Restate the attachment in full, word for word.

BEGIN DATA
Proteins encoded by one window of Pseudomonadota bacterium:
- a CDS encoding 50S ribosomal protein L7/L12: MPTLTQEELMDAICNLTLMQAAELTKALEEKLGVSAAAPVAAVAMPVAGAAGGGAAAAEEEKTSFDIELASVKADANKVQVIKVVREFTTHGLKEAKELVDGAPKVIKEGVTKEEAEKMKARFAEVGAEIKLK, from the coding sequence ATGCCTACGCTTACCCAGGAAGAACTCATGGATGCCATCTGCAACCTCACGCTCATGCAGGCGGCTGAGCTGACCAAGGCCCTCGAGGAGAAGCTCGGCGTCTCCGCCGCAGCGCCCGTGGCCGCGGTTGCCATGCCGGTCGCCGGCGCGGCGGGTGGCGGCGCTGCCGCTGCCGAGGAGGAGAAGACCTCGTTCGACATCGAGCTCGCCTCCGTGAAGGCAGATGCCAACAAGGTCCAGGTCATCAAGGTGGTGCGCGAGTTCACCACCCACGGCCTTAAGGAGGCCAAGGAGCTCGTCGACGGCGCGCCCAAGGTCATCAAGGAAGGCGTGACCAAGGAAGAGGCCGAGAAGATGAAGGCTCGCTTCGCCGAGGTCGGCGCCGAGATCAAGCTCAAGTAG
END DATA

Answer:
Proteins encoded by one window of Pseudomonadota bacterium:
- a CDS encoding 50S ribosomal protein L7/L12: MPTLTQEELMDAICNLTLMQAAELTKALEEKLGVSAAAPVAAVAMPVAGAAGGGAAAAEEEKTSFDIELASVKADANKVQVIKVVREFTTHGLKEAKELVDGAPKVIKEGVTKEEAEKMKARFAEVGAEIKLK, from the coding sequence ATGCCTACGCTTACCCAGGAAGAACTCATGGATGCCATCTGCAACCTCACGCTCATGCAGGCGGCTGAGCTGACCAAGGCCCTCGAGGAGAAGCTCGGCGTCTCCGCCGCAGCGCCCGTGGCCGCGGTTGCCATGCCGGTCGCCGGCGCGGCGGGTGGCGGCGCTGCCGCTGCCGAGGAGGAGAAGACCTCGTTCGACATCGAGCTCGCCTCCGTGAAGGCAGATGCCAACAAGGTCCAGGTCATCAAGGTGGTGCGCGAGTTCACCACCCACGGCCTTAAGGAGGCCAAGGAGCTCGTCGACGGCGCGCCCAAGGTCATCAAGGAAGGCGTGACCAAGGAAGAGGCCGAGAAGATGAAGGCTCGCTTCGCCGAGGTCGGCGCCGAGATCAAGCTCAAGTAG